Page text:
Malcolm Wells beats me to the punch

January 17, 2012 § 1 Comment

I’ll admit, it kinda makes me sad to see that someone else (and therefore I’m sure several someones!) has already written a book on what I want to make an architectural thesis about, natural architecture and a natural city.
Wells’ particular bent is titled “Gentle Architecture” and I actually encountered (read?) the book almost three years ago. Then managed to totally forget about it until “magically” coming up with the idea myself. But that’s nothing new, so we’ll get over it and move on.
Here are some choice bits so far:

“I see in the wilderness model the only way of saving the citeis. Remember that what we call wilderness, or nature, is a community. […] The difference is that wilderness works; cities no longer do.” (p28/29)

“As I see it, all we need do is start, start with a tiny row house, in necessary, or a doughnut shop or a fruit stand. One by one. It’s the way the quiet city got destoryed. It’s the way we’ll replace the noisy one. Large projects will grow out of the experience accumulated on all the small ones.” (31)
I actually disagree with this in some ways – I don’t think it’s enough. But there’s a good point in here – no one should be approaching gentle architecture wielding the sort of power that got the shitty architecture built, the power to erect some massive megalithic homage to anything. We’re absolutely going to make mistakes, so let’s make them small and earn our way up. But not too far.

Malcolm Wells expresses my sentiments on the potential of prefabricated buildings as a new building type:
“Big changes are coming, and our real test may not even begin for a few years more, when the factory-made buildings now being developed begin to flood the market. If we’ve learned nothing at all from the lessons of the times, we’ll scatter those prefabs across the land in a binge of littering like nothing we’ve ever seen before, killing everything in their paths.” (32)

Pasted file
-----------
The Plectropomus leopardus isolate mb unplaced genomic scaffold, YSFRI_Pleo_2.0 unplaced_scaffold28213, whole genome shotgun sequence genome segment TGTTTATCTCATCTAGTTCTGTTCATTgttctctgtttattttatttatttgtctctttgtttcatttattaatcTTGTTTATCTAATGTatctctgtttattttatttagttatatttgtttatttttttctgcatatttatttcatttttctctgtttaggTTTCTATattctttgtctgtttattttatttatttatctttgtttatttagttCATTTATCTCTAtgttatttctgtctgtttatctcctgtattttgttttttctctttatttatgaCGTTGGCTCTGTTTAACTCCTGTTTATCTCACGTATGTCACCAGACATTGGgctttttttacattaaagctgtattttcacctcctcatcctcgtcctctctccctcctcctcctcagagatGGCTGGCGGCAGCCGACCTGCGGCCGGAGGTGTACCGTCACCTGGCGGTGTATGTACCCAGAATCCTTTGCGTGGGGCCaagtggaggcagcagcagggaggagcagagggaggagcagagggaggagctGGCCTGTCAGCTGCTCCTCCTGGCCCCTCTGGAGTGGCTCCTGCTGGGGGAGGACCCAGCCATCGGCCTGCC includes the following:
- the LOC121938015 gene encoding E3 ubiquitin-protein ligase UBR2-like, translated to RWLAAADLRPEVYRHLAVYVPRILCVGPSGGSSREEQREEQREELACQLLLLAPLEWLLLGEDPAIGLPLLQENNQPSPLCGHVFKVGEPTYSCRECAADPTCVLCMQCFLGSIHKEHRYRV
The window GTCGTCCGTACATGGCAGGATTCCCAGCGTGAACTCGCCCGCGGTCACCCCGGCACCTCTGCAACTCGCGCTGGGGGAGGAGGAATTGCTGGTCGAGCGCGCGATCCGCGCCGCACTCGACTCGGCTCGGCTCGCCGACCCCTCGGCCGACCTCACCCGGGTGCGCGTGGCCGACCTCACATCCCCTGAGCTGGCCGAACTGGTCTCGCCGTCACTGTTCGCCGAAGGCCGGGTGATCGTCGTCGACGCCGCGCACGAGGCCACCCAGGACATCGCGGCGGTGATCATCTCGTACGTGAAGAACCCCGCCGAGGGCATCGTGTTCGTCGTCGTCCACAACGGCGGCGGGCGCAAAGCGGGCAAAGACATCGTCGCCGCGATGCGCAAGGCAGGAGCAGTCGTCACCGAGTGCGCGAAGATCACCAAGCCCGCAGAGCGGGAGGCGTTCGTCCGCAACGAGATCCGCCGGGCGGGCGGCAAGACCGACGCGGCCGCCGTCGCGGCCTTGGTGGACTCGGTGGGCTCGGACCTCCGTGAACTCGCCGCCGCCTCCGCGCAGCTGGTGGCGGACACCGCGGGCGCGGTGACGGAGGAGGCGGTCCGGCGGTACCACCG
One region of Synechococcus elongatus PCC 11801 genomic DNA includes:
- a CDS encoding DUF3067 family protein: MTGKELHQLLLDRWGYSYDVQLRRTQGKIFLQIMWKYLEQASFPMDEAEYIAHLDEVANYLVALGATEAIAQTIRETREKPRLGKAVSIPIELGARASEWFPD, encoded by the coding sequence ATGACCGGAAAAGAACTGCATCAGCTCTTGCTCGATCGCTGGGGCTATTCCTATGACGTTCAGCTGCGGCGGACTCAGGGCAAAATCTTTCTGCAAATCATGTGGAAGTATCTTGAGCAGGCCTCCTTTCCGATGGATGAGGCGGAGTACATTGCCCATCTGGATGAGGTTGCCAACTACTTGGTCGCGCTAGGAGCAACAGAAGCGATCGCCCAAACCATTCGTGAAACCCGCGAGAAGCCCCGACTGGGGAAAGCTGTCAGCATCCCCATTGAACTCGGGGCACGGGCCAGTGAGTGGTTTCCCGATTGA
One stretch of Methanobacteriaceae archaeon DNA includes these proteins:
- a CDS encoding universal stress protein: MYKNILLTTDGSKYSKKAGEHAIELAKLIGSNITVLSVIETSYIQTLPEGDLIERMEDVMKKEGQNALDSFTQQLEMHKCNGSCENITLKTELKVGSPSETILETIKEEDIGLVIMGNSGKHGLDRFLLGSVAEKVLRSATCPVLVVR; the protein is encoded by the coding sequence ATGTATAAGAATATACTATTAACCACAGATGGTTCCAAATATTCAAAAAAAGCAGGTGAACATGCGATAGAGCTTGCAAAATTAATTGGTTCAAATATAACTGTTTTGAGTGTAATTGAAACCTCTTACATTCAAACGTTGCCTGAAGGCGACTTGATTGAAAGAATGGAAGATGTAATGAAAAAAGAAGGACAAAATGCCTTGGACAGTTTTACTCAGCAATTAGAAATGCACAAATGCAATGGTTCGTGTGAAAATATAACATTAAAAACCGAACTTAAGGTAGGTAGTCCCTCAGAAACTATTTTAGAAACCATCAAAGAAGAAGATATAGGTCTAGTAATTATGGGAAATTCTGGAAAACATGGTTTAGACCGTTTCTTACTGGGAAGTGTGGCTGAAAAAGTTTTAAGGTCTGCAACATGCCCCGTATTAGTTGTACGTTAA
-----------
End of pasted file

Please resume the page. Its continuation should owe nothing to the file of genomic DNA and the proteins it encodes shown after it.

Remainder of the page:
Yes, I will quote this every time anyone proposes that prefabs can save the day, from now on. You are forewarned.

On current construction practices (with or without architects, I might add; this is how suburbs and strip malls are built too):
“The architect picks materials from his brightly colored catalogs, and the Caterpillars roll. From mine to mill to shop, the beautiful and the natural lose more and more of their identity as immense amounts of energy turn them bright and plastic. Assembled as ‘completed’ buildings, they have barely begun their decades of waste.” (48/49)

“The science fiction of architecture, with rare exceptions, is hopelessly man-centered. Sky cities, sea cities, bubble cities, stack cities, instant cities, media cities; biotecture agrotecture, videotecture, cybertecture – what a roster! One can imagine wildlife crying out in terror, […] ‘Doesn’t the man-animal know about the budget?’ For life does have a budget; its currency is air, water, land and a day’s ration of sunlight.
Here is an animal called a human being. What are its characteristics?
-It needs air, water, and food.
-It produces heat, breath, sweat and other wastes [too polite in 1981 to say piss and shit].
-It needs insulation from temperature extremes [or to live in a temperate climate].
-It needs protection against things like rain, wind, dust, insects, peeping Toms, and burglars.
-It was designed to live in a quiet environment. [I would reword this: It thrives in an environment of variety that includes quiet.]
-It craves mental stimulation.
-It needs love and approval [and community] from its fellow animals.
-It likes comfort.
-If its tendency to eat too much and avoid exercise is not discouraged, it dies too soon.
-The budget for its total sustenance cannot exceed the amout of air, water, food, and natural resources which can be taken from its proportionate share of [local!] planet surface without degrading the life-supporting qualities of that area.
-[I would add: It thrives best when it has a means of self-expression, and when it can make its own environment ‘beautiful’.]” (55)

Gunna need to start doing some writing of my own … time to pull out a new notebook, me thinks.


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